Sunday, April 18, 2010

Run for it Ludwig!

From the Fairbanks Daily News, via James Baker:

Jason Walker was among the most surprised people on Saturday morning in the Beat Beethoven Run. He was also the fastest person in the 5-kilometer race.
The 32-year-old engineer finished in 16 minutes, 13.4 seconds in his first entry in the race, which has participants move around the University of Alaska Fairbanks campus while Beethoven’s Fifth Symphony is being played through various means — live musicians, boom boxes and car stereos.
The object of the race, which is a fundraiser for the Fairbanks Symphony Orchestra, is to complete the course before the final chord of the symphony, which lasts 30 minutes, 47 seconds, according to Eduard Zilberkant, the orchestra’s music director and conductor.
Anyone who finished before the symphony ended received a free pass to a Fairbanks Symphony concert during the upcoming season.
Approximately 774 people finished the race and a record 820 entered the 16th edition of the event. It was 153 more entries than the previous registration high of 667 in 2008, according to John Estle, the race’s timing contractor.
Several people were still registering Saturday, five minutes before Zilberkant stood on a ladder and waved his baton to signal the start of the race.
“They’re still signing up. You’ve got to love it!,” exclaimed Steve Bainbridge, a race director who has annually dressed up as Ludwig van Beethoven. Bainbridge’s outfit featured a top hat, gray wig, black coat with tails and a tuxedo.
Matthew Scerbak was the overall runner-up Saturday in 17:01.1, and Werner Hoefler finished third in 17:08.1. Jane Leblond earned the women’s title with a finish of 19:36.8, and Melanie Nussbaumer was second among the women in 20:12.5. Katie Moerlein took third in 20:37.7.
Walker was introduced to the race last March when he and his wife, Riva, came up for a visit from Anchorage, where they lived until moving to Fairbanks in October. His wife is a fine arts graduate student at UAF.
“We saw flyers for it when we came up here, and it looked kind of fun,” he said, “but I didn’t know that Beethoven was played for the entire race.”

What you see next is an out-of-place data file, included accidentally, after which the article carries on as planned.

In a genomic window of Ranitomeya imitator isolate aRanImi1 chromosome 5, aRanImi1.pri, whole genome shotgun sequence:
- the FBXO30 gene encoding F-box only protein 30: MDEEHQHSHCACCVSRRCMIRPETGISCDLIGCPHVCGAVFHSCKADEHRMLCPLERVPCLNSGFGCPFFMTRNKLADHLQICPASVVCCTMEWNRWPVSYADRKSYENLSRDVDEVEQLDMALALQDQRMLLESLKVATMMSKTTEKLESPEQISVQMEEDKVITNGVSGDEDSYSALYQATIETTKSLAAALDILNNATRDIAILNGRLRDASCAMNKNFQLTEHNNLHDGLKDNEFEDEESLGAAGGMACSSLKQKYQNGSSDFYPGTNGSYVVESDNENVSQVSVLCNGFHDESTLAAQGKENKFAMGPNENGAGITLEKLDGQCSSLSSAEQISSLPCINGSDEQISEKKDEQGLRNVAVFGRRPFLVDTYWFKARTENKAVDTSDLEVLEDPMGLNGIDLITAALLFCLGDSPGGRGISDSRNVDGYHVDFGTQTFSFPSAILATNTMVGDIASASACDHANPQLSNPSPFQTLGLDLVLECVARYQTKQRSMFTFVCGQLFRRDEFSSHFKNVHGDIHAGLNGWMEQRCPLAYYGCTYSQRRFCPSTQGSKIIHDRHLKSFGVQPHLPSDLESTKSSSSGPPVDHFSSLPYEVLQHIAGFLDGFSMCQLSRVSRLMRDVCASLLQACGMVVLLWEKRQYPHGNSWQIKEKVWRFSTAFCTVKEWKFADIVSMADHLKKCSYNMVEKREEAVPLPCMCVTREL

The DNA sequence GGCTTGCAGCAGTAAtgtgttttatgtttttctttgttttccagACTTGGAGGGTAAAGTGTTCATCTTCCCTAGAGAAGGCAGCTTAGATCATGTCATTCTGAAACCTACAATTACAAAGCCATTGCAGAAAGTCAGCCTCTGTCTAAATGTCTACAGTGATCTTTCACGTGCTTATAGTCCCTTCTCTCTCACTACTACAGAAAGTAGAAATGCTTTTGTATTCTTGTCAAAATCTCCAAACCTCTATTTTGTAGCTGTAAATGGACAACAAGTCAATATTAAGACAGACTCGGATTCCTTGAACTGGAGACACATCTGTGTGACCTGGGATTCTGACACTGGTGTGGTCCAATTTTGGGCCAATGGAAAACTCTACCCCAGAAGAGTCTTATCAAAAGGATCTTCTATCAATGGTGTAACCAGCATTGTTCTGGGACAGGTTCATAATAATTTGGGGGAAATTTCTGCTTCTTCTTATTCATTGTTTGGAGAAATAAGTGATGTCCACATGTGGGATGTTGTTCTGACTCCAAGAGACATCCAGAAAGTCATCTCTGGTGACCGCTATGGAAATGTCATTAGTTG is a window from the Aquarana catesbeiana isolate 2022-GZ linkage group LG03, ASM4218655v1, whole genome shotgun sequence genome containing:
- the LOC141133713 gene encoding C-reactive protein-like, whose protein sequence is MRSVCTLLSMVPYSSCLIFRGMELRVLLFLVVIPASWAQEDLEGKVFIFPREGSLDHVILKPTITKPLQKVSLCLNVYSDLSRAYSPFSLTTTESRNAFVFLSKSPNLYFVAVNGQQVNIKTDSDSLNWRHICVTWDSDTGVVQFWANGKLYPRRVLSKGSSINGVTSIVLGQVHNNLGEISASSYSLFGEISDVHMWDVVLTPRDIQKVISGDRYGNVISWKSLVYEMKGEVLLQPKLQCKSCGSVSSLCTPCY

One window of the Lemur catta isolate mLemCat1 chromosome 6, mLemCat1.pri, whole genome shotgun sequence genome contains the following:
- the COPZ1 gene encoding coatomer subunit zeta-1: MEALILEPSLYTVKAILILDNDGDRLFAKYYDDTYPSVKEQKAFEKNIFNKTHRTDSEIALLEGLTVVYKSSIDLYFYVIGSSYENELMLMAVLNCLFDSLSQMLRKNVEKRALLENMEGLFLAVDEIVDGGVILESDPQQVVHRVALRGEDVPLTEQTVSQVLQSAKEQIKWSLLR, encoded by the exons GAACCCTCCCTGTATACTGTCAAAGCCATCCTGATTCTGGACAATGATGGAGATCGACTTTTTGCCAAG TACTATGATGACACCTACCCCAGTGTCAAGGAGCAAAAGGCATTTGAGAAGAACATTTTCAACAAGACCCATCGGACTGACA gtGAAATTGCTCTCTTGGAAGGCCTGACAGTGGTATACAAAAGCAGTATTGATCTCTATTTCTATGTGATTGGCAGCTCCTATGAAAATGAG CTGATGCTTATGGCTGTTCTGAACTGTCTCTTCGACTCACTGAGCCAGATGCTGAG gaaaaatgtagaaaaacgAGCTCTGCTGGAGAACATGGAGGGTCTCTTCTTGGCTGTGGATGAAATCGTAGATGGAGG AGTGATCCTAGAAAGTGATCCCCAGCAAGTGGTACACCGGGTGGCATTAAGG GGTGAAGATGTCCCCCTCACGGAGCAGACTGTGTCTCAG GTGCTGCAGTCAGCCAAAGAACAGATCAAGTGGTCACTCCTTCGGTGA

Walker enjoyed the symphony while posting the fastest time on the course that ran up Tanana Loop toward the University of Alaska Museum of the North and later finished in the parking lot of the Patty Center.
“It was great because I didn’t get any songs stuck in my head,” Walker said.
“Usually when you’re running, you get a song stuck in your head and it’s ‘ahhhh!,’ and you just want to kill yourself,” he added jokingly.
Walker was alluding to “Shipoopi” from the movie “The Music Man,” which the Walkers watched last week.
“I was so happy that Beethoven was playing,” Walker said, “because that’s (Shipoopi) been rolling through my head on all my (training) runs since we watched that and that’s been driving me nuts.”
Walker drove himself to the overall title because he said he didn’t do much training during the winter.
“I didn’t expect to run that time because I haven’t been running as much as I normally do,” said Walker, who competed for Humboldt State University in California from 1998-2003, and briefly ran with the Team Eugene club in Oregon during the 2000s.
“I haven’t done any speed work this year, and it’s hard running in negative 20 weather all winter,” he said. “I just go out and run and do what I can, and I was surprised I had anything left in me at the end of the race.”
Walker also overcame a stomach cramp during the race.
“I love the course, it has a nice hill,” he said. “When you’re coming downhill, it’s nice to have some uphill to back you up because I had a big fat stomach cramp, but the uphill pushed it out.”
After Walker crossed the finish line, Scerbak got a push from three runners who were within 18 seconds of him.
After Hoefler finished, Mike Kramer came in at 17:15.7 and David Apperson followed in fifth place at 17:19.8.
Jana Benedix was the fourth-fastest woman in 20:40.4 and Krista Heeringa took fifth in 20:55.3.

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